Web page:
In an effort to aid my memory I’ve converted the Cakewalk SONAR X1 in-program help guide for keyboard shortcuts into a short (~9 page) .mobi file ebook that can be read on a Kindle (and other readers/smartphones). Now I can refer to/study this guide between SONAR X1 sessions and not be forced to look these up every time that I start a new project. The ebook is available here and also features a linkable index at the start.
On Dec 8, 2010 the newest version of Cakewalk SONAR will be available. SONAR X1 is a digital audio workstation application, designed for making music including audio sources and MIDI instruments. I’ve been using SONAR 8 Producer for a while and I have been amazed at what my computer can do with this software. But using SONAR has always been a bit like studying advanced flight training. There’s typically 3 or 4 ways to do what you want, if you can find them somewhere among the toolbars, buttons, keyboard shortcuts and menus. Now with SONAR X1, that looks to be changing. Cakewalk has abandoned their usual expansion of the complexity of the user interface and is starting from scratch with X1. Now, windows and tools will work more like I’m accustomed to seeing in Microsoft Visual Studio, with docking, dropping to tabbed collections and spreading across multiple monitors. That alone is a fantastic (and long wished for) change. New “smart tools” change their function based on the context of the objects they hover over like they do in sophisticated graphics editors, and if you need to refine the context you can right-click where you are to do it in a small pop-up pane. The main toolbar has been replaced with a sleek and customizable command bar. Just about everything can be dragged-and-dropped. Of course, there are many other improvements, that I’m not mentioning. I think that this interface promises to bring some fun and “Wow” to home music production.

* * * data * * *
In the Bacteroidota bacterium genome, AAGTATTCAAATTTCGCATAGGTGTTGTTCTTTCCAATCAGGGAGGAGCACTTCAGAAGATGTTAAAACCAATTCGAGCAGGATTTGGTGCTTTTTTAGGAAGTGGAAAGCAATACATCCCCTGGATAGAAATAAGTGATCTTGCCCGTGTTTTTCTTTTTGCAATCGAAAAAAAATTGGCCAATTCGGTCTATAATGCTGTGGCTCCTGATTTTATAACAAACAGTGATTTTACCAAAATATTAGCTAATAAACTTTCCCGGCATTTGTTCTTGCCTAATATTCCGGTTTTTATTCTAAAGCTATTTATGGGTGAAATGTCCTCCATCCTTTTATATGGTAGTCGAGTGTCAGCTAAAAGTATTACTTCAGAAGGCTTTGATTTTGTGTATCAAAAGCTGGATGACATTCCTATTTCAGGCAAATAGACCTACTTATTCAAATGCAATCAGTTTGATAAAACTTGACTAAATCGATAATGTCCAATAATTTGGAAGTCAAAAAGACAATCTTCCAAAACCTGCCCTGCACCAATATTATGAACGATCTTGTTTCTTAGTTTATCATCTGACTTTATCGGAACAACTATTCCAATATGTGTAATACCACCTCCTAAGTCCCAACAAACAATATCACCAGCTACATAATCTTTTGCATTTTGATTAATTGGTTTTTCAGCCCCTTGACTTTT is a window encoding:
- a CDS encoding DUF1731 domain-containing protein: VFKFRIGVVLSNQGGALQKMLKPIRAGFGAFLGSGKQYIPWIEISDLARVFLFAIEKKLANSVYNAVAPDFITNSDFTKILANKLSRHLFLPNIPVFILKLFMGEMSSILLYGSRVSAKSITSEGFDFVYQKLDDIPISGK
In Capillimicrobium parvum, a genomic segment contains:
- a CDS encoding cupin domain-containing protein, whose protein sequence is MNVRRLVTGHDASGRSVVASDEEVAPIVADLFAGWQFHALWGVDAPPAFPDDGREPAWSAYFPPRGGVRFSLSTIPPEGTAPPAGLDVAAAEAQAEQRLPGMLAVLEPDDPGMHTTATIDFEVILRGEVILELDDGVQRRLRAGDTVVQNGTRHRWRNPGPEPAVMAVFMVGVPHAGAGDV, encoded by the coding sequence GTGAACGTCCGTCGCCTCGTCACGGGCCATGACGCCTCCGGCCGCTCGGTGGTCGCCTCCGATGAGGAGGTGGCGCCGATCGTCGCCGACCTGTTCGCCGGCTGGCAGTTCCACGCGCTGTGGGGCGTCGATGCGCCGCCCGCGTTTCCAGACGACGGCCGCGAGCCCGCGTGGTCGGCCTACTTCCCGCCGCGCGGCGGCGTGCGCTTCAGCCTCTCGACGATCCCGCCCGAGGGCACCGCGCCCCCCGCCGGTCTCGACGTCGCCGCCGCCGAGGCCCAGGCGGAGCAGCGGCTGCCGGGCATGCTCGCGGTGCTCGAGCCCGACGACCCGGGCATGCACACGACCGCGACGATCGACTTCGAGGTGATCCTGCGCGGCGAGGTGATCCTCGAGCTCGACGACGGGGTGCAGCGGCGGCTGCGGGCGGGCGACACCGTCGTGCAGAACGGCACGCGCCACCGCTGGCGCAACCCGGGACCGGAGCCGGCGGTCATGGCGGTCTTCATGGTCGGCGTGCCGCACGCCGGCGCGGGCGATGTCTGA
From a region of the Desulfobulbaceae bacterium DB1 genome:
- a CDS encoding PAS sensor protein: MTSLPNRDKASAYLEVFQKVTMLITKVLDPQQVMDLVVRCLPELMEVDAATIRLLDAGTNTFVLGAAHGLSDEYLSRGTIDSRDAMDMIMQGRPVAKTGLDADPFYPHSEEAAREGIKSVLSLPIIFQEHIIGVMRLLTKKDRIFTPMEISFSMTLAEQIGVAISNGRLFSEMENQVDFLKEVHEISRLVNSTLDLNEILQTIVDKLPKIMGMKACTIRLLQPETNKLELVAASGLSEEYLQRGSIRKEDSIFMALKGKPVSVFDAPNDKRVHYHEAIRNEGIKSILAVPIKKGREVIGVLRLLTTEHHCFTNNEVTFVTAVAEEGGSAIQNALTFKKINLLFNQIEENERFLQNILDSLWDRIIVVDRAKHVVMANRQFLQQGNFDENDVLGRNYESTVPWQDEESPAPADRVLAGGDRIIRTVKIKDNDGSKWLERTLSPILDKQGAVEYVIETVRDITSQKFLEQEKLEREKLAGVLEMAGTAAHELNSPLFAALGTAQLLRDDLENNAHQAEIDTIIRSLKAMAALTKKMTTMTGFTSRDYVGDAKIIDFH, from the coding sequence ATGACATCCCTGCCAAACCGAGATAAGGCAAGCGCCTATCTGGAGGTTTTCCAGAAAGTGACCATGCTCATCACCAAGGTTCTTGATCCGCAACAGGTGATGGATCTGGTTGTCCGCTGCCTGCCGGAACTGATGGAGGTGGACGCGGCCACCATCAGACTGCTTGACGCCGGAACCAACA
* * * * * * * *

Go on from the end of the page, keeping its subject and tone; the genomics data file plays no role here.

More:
Update – Dec. 17: Now that I’ve tried it, I really like the new smart tool (usable across many windows) and the “screensets” that let you arrange and jump to different screen views (including screens across multiple monitors) — these are very useful. FX chains can now be saved/loaded/named and each fx retains its own settings. Fonts are bigger (good for me – my eyes aren’t what they used to be) so using “friendly names” to shorten port and instrument descriptions is recommended. Overall, an unexpectedly great version of SONAR.